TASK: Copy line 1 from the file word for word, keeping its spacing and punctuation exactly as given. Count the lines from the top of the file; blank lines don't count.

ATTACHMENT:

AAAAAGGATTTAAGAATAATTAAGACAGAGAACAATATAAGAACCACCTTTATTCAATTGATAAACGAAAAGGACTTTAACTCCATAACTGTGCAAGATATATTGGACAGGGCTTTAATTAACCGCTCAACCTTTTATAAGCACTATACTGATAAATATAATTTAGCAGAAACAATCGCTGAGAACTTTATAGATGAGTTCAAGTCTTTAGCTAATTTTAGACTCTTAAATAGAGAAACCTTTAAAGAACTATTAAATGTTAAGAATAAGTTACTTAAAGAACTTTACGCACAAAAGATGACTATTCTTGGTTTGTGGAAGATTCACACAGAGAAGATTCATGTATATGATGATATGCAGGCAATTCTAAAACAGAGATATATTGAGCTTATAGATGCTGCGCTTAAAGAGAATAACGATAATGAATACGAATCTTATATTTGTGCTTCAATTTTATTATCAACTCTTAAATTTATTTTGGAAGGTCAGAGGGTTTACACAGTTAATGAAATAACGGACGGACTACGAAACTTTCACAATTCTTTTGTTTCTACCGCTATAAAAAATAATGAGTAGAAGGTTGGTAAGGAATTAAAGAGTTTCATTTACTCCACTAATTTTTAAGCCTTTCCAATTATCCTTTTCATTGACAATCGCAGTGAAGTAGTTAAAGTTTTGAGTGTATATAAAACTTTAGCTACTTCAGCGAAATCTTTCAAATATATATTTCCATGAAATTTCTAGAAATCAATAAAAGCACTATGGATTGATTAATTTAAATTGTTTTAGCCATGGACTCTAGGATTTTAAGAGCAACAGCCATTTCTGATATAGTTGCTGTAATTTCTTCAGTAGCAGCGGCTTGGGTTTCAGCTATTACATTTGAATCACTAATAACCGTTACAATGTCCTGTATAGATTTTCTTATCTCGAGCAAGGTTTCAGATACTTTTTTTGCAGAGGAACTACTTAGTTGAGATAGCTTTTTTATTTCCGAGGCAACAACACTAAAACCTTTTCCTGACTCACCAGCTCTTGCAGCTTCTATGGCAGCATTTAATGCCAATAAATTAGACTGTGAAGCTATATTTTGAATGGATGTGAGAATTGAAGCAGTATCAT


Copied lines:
AAAAAGGATTTAAGAATAATTAAGACAGAGAACAATATAAGAACCACCTTTATTCAATTGATAAACGAAAAGGACTTTAACTCCATAACTGTGCAAGATATATTGGACAGGGCTTTAATTAACCGCTCAACCTTTTATAAGCACTATACTGATAAATATAATTTAGCAGAAACAATCGCTGAGAACTTTATAGATGAGTTCAAGTCTTTAGCTAATTTTAGACTCTTAAATAGAGAAACCTTTAAAGAACTATTAAATGTTAAGAATAAGTTACTTAAAGAACTTTACGCACAAAAGATGACTATTCTTGGTTTGTGGAAGATTCACACAGAGAAGATTCATGTATATGATGATATGCAGGCAATTCTAAAACAGAGATATATTGAGCTTATAGATGCTGCGCTTAAAGAGAATAACGATAATGAATACGAATCTTATATTTGTGCTTCAATTTTATTATCAACTCTTAAATTTATTTTGGAAGGTCAGAGGGTTTACACAGTTAATGAAATAACGGACGGACTACGAAACTTTCACAATTCTTTTGTTTCTACCGCTATAAAAAATAATGAGTAGAAGGTTGGTAAGGAATTAAAGAGTTTCATTTACTCCACTAATTTTTAAGCCTTTCCAATTATCCTTTTCATTGACAATCGCAGTGAAGTAGTTAAAGTTTTGAGTGTATATAAAACTTTAGCTACTTCAGCGAAATCTTTCAAATATATATTTCCATGAAATTTCTAGAAATCAATAAAAGCACTATGGATTGATTAATTTAAATTGTTTTAGCCATGGACTCTAGGATTTTAAGAGCAACAGCCATTTCTGATATAGTTGCTGTAATTTCTTCAGTAGCAGCGGCTTGGGTTTCAGCTATTACATTTGAATCACTAATAACCGTTACAATGTCCTGTATAGATTTTCTTATCTCGAGCAAGGTTTCAGATACTTTTTTTGCAGAGGAACTACTTAGTTGAGATAGCTTTTTTATTTCCGAGGCAACAACACTAAAACCTTTTCCTGACTCACCAGCTCTTGCAGCTTCTATGGCAGCATTTAATGCCAATAAATTAGACTGTGAAGCTATATTTTGAATGGATGTGAGAATTGAAGCAGTATCAT